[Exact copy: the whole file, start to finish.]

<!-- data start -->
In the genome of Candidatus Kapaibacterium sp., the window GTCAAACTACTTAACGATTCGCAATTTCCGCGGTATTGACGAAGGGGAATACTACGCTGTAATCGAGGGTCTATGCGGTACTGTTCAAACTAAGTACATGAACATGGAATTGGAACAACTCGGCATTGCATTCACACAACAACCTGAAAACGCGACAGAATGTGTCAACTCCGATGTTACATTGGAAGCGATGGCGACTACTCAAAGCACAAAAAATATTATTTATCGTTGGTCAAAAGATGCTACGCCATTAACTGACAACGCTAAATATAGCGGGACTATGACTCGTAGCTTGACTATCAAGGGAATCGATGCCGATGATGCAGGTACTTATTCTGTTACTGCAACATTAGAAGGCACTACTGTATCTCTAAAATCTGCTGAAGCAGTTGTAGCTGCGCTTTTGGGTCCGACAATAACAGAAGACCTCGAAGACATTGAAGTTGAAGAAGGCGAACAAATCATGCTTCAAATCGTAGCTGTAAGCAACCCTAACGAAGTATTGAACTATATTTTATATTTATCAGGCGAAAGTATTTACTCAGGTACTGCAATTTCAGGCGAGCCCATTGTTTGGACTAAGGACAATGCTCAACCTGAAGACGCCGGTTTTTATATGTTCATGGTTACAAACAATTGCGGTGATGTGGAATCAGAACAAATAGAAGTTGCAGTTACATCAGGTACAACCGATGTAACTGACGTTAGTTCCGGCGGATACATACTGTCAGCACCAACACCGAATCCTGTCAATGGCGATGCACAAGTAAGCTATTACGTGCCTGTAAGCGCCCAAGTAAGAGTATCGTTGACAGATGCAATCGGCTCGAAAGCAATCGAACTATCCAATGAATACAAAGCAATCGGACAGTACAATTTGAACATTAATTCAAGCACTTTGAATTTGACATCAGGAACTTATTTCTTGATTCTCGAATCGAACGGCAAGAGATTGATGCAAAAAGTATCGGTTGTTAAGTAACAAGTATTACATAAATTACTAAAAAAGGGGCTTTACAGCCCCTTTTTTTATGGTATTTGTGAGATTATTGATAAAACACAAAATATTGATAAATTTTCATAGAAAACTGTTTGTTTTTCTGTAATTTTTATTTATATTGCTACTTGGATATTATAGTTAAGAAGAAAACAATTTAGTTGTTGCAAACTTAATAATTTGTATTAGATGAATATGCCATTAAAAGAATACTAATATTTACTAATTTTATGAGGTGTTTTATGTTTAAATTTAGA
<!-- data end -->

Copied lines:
In the genome of Candidatus Kapaibacterium sp., the window GTCAAACTACTTAACGATTCGCAATTTCCGCGGTATTGACGAAGGGGAATACTACGCTGTAATCGAGGGTCTATGCGGTACTGTTCAAACTAAGTACATGAACATGGAATTGGAACAACTCGGCATTGCATTCACACAACAACCTGAAAACGCGACAGAATGTGTCAACTCCGATGTTACATTGGAAGCGATGGCGACTACTCAAAGCACAAAAAATATTATTTATCGTTGGTCAAAAGATGCTACGCCATTAACTGACAACGCTAAATATAGCGGGACTATGACTCGTAGCTTGACTATCAAGGGAATCGATGCCGATGATGCAGGTACTTATTCTGTTACTGCAACATTAGAAGGCACTACTGTATCTCTAAAATCTGCTGAAGCAGTTGTAGCTGCGCTTTTGGGTCCGACAATAACAGAAGACCTCGAAGACATTGAAGTTGAAGAAGGCGAACAAATCATGCTTCAAATCGTAGCTGTAAGCAACCCTAACGAAGTATTGAACTATATTTTATATTTATCAGGCGAAAGTATTTACTCAGGTACTGCAATTTCAGGCGAGCCCATTGTTTGGACTAAGGACAATGCTCAACCTGAAGACGCCGGTTTTTATATGTTCATGGTTACAAACAATTGCGGTGATGTGGAATCAGAACAAATAGAAGTTGCAGTTACATCAGGTACAACCGATGTAACTGACGTTAGTTCCGGCGGATACATACTGTCAGCACCAACACCGAATCCTGTCAATGGCGATGCACAAGTAAGCTATTACGTGCCTGTAAGCGCCCAAGTAAGAGTATCGTTGACAGATGCAATCGGCTCGAAAGCAATCGAACTATCCAATGAATACAAAGCAATCGGACAGTACAATTTGAACATTAATTCAAGCACTTTGAATTTGACATCAGGAACTTATTTCTTGATTCTCGAATCGAACGGCAAGAGATTGATGCAAAAAGTATCGGTTGTTAAGTAACAAGTATTACATAAATTACTAAAAAAGGGGCTTTACAGCCCCTTTTTTTATGGTATTTGTGAGATTATTGATAAAACACAAAATATTGATAAATTTTCATAGAAAACTGTTTGTTTTTCTGTAATTTTTATTTATATTGCTACTTGGATATTATAGTTAAGAAGAAAACAATTTAGTTGTTGCAAACTTAATAATTTGTATTAGATGAATATGCCATTAAAAGAATACTAATATTTACTAATTTTATGAGGTGTTTTATGTTTAAATTTAGA